Today, we announce further measures to increase the integrity of our assessment process to give Australians greater confidence that those who benefit from our protection are genuine refugees.
(This contains an implicit smear that those who arrive in boats are not ‘genuine’ – a disgraceful and very harmful statement to make which reflects on many thousands of Australian citizens who first arrived here in this way. As for ‘increasing the integrity of the assessment process’. as mentioned below, any party which believes that giving politicians greater power and reduces independent oversight of government decisions ‘increases integrity’ of administrative decisions is one to be very wary of.).
We will do this by putting an end to Labor’s tick and flick approach where decisions are made on a ‘balance of probabilities’ rather than hard evidence of a person’s identity. A Coalition Government will make a presumption against granting refugee status to any applicant who is believed to have deliberately discarded their identity documentation prior to presenting themselves to Australian authorities.
(This is a flagrant breach of the Refugee Convention which not even Howard and Ruddock tried to do (at least overtly). It’s also hard to see how reversing the onus of proof on identity could equate to ‘increasing integrity’, especially on life and death matters such as this.)
The Coalition will also put greater accountability and transparency into refugee status determination, shifting the final decision away from those who make the original assessments and increasing Ministerial scrutiny, including the ability to challenge approval recommendations.
(This ignores the fact that the Immigration Minister already has direct power to prevent the granting of a visa for anyone who arrived outside the migration zone (i.e. Christmas Island). It also sets up the ludicrous situation where the Immigration Minister becomes personally responsible for the granting of thousands of individual visas – and people complained about Kevin Rudd being a micro-manager! In addition, the current use of Ministerial discretion powers are about as opaque as you could get – even people who get positive results are given no idea why. Widening this even further – especially if it relies on the nebulous ‘national interest’ grounds which the Immigration Minister can already use to deny or cancel a visa – is hardly going to ‘increase transparency’.)
A Coalition Government will also increase the opportunities for legitimate refugees applying off shore through the appropriate channels by increasing the proportion of places we make available out of the 13,750 quota for those recommended by the UNHCR programme and the Coalition will also trial a refugee sponsorship programme similar to that employed in Canada, to enable groups within Australia to directly extend their generosity and sponsor a refugee, over and above the official programme.
(This again contains the implied smear that those refugees who apply onshore are not ‘legitimate’. If they are still going to force onshore and offshore into the same category and maintain a cap of 13 750, then increasing the proportion of places for those recommended by the UNHCR will just mean a reduction in numbers who enter through the humanitarian part of our refugee & humanitarian program – which includes crucial family reunion opportunities for many refugees already here. Depending on the conditions attached, enabling those already here to sponsor extra people in is good – although it should be noted that already many of those who come here through the humanitarian part of our program can only do so because they are sponsored by someone in Australia (another obvious example where places are not decided of the basis of who is ‘most in need’.)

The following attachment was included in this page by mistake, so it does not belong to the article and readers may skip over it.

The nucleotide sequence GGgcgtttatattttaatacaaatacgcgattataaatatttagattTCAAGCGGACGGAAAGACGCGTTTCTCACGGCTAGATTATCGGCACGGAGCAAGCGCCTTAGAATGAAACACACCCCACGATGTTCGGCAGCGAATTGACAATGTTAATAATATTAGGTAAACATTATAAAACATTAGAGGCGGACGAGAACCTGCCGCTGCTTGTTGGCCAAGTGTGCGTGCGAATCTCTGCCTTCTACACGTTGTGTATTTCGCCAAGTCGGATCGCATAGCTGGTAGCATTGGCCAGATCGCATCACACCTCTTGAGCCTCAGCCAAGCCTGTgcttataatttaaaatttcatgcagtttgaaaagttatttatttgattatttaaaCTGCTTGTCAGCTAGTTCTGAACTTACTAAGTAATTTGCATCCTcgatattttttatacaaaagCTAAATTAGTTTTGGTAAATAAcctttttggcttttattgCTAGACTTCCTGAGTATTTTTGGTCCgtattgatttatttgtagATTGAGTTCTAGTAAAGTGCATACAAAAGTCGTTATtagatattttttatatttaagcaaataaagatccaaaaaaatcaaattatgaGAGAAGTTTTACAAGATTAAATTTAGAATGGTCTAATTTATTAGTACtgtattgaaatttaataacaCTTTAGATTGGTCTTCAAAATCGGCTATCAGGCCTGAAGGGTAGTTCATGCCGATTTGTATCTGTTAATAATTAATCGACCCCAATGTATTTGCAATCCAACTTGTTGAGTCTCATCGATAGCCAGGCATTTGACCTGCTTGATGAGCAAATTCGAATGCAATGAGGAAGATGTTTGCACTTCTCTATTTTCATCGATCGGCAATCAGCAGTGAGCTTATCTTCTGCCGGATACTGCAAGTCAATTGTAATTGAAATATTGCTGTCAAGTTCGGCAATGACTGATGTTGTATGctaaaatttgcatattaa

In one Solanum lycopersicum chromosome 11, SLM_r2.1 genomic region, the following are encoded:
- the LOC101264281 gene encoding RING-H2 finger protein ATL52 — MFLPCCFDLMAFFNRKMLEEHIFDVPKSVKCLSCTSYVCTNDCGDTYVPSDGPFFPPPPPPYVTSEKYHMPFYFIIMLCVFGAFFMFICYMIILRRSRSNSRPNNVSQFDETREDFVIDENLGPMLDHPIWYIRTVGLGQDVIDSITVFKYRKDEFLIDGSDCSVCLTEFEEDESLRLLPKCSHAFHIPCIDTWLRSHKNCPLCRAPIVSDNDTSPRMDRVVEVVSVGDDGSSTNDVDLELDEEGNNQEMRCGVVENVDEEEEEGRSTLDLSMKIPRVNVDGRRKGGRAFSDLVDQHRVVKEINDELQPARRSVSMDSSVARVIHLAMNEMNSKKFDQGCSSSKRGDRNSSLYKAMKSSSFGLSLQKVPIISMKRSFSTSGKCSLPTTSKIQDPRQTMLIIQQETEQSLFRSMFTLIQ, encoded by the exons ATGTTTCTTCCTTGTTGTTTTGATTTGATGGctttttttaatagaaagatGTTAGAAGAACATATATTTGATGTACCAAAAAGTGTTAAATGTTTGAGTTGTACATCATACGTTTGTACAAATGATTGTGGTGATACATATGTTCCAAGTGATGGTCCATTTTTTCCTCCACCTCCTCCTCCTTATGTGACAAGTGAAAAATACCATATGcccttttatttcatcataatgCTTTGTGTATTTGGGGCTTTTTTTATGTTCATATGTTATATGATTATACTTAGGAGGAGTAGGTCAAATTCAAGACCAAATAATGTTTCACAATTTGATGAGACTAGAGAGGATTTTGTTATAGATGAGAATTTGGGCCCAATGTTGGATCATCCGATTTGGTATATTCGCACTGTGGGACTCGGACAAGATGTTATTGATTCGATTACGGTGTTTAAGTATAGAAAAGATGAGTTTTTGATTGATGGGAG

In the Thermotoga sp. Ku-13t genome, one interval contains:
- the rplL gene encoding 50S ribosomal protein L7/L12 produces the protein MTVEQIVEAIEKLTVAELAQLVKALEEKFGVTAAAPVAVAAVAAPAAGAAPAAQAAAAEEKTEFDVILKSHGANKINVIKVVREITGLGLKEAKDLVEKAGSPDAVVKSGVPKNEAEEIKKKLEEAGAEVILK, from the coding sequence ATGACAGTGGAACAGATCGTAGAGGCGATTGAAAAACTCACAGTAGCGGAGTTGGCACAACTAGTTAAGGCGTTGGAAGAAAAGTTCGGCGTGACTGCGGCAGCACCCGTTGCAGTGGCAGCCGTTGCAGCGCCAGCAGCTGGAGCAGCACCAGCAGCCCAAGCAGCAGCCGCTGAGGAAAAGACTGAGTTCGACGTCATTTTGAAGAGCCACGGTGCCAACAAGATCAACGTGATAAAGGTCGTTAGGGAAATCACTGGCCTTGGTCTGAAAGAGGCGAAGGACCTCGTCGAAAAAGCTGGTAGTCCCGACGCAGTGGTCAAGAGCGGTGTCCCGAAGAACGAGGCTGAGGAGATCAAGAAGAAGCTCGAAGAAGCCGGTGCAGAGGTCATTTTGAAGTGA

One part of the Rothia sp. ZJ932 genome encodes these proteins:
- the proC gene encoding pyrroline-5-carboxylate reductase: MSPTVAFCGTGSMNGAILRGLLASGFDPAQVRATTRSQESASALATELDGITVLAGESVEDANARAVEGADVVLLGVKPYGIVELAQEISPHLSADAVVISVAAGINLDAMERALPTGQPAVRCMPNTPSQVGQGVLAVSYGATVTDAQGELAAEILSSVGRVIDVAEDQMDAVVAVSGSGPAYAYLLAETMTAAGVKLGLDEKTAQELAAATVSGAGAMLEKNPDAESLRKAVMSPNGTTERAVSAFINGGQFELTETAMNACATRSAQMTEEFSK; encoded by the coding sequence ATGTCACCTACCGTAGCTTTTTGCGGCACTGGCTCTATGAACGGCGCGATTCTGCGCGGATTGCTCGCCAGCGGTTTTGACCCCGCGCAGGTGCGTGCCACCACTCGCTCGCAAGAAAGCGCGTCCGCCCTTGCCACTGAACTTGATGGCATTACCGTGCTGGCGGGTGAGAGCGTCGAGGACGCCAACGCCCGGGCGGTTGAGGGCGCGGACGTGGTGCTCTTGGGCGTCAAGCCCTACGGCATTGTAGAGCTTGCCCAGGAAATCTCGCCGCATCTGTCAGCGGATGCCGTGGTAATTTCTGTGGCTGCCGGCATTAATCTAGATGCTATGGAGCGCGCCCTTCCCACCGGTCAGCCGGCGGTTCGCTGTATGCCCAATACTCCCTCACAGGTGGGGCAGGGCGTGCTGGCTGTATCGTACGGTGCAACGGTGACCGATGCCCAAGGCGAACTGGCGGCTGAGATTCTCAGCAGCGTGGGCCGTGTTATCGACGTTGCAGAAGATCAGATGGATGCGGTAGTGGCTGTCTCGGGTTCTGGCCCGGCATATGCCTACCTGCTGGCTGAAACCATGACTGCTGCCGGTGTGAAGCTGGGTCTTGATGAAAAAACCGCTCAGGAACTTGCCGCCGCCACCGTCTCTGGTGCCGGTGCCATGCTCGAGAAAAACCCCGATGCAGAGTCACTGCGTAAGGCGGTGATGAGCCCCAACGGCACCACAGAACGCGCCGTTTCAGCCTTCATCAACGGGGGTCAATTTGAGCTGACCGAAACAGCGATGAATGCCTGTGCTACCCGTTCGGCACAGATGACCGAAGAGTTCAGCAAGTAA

Under Labor we have seen the number of illegal boat arrivals increasing from three per year under the Coalition to more than three per week. The number of people in detention under Labor has also increased from just four people who arrived illegally by boat in November 2007 to more than 3,500 today.
(Two more gratuitous and false uses of the term ‘illegal’.)
The costs of our detention programme to taxpayers have blown out by at least $1 billion, while people smugglers continue to reap their profits.
(As with the Howard government, the only reason detention costs are so high is because of the insistence on mandatory detention, and the insistence on detaining people in very remote, expensive locations.)
All of these pressures run the risk of compromising the integrity of our decision making process. A Coalition Government will introduce the checks and balances needed, with the Minister taking ultimate responsibility, to ensure Australians can have confidence that those we accept as refugees are legitimate and are therefore deserving of our protection and support.
(Again suggests that some of those being recognised as refugees now are not ‘legitimate’ or ‘deserving’. And if there was one thing that was demonstrated by having people detained and assessed on Nauru, with the entire assessment and ‘appeal’ process being conducted by government officials, it is that the decisions became very politicised and lacking in integrity. Of course, it is hardly rocket science to realise that having bureaucrats make decisions on highly politicised matters when they know there will be no independent review of their decisions is a surefire way to get a corrupted process.)
All those who fail this test must be returned home. This is currently not occurring under the policies of the Labor Government. The combination of Labor’s asylum freeze, lengthy appeals processes and now access to mainland courts, means even when people are not legitimate refugees they remain in Australia.
(People whose asylum claims are rejected are returned home, but they should have the right to have those claims fairly tested first. All of these delays happened to an even longer extent under the Coalition, and in many cases attempts to stifle appeal rights just led to an even longer legal process – weak as it is in when it comes to recognising rights, our Constitution does still aim to preserve the basic rule of law and independence of the judiciary. It always struck me as strange that so-called ‘conservatives’ would be the ones most keen on weakening the rule of law and basic principles of natural justice.)
Labor’s policies are giving people smugglers a product to sell. One hundred and forty three illegal boat arrivals do not lie. Labor cannot be trusted to implement policies that secure Australia’s borders and protect the integrity of immigration programme.
(Refugees – whether onshore arrivals or through our offshore program – are not part of our immigration program, which is administered separately. Nor do they threaten the ‘security of our borders’; one might be able to claim this if they got in without being detected and disappeared into the community, but seeing they all want to be and are found, and they are then all given more stringent health and security checks than anyone else trying to enter the country, it is hard to see how this claim stacks up.)